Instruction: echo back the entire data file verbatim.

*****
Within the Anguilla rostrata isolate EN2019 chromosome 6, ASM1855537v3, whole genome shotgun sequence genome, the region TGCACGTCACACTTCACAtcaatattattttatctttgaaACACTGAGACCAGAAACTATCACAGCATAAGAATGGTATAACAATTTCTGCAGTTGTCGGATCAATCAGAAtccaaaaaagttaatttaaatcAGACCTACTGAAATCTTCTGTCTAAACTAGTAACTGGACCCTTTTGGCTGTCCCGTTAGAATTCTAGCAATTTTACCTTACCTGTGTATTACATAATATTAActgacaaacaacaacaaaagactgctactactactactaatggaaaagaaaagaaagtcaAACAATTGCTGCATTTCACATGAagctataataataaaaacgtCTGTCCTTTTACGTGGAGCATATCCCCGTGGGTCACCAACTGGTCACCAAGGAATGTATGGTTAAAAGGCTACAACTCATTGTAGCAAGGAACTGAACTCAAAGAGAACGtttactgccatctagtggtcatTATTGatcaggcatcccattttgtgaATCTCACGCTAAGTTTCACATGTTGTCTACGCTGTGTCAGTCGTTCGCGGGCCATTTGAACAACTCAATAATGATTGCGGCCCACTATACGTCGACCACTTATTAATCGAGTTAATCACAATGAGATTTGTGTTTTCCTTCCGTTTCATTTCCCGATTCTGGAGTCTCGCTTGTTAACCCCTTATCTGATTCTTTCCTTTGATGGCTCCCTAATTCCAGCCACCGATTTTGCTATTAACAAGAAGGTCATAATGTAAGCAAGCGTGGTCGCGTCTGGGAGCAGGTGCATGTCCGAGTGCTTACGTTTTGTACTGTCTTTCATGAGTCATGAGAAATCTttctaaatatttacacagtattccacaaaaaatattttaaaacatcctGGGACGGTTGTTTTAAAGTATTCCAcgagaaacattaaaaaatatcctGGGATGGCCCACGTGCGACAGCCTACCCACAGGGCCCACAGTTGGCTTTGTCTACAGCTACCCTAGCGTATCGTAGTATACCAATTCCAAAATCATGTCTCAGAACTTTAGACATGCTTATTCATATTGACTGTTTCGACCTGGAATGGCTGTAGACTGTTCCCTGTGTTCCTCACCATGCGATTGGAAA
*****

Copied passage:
Within the Anguilla rostrata isolate EN2019 chromosome 6, ASM1855537v3, whole genome shotgun sequence genome, the region TGCACGTCACACTTCACAtcaatattattttatctttgaaACACTGAGACCAGAAACTATCACAGCATAAGAATGGTATAACAATTTCTGCAGTTGTCGGATCAATCAGAAtccaaaaaagttaatttaaatcAGACCTACTGAAATCTTCTGTCTAAACTAGTAACTGGACCCTTTTGGCTGTCCCGTTAGAATTCTAGCAATTTTACCTTACCTGTGTATTACATAATATTAActgacaaacaacaacaaaagactgctactactactactaatggaaaagaaaagaaagtcaAACAATTGCTGCATTTCACATGAagctataataataaaaacgtCTGTCCTTTTACGTGGAGCATATCCCCGTGGGTCACCAACTGGTCACCAAGGAATGTATGGTTAAAAGGCTACAACTCATTGTAGCAAGGAACTGAACTCAAAGAGAACGtttactgccatctagtggtcatTATTGatcaggcatcccattttgtgaATCTCACGCTAAGTTTCACATGTTGTCTACGCTGTGTCAGTCGTTCGCGGGCCATTTGAACAACTCAATAATGATTGCGGCCCACTATACGTCGACCACTTATTAATCGAGTTAATCACAATGAGATTTGTGTTTTCCTTCCGTTTCATTTCCCGATTCTGGAGTCTCGCTTGTTAACCCCTTATCTGATTCTTTCCTTTGATGGCTCCCTAATTCCAGCCACCGATTTTGCTATTAACAAGAAGGTCATAATGTAAGCAAGCGTGGTCGCGTCTGGGAGCAGGTGCATGTCCGAGTGCTTACGTTTTGTACTGTCTTTCATGAGTCATGAGAAATCTttctaaatatttacacagtattccacaaaaaatattttaaaacatcctGGGACGGTTGTTTTAAAGTATTCCAcgagaaacattaaaaaatatcctGGGATGGCCCACGTGCGACAGCCTACCCACAGGGCCCACAGTTGGCTTTGTCTACAGCTACCCTAGCGTATCGTAGTATACCAATTCCAAAATCATGTCTCAGAACTTTAGACATGCTTATTCATATTGACTGTTTCGACCTGGAATGGCTGTAGACTGTTCCCTGTGTTCCTCACCATGCGATTGGAAA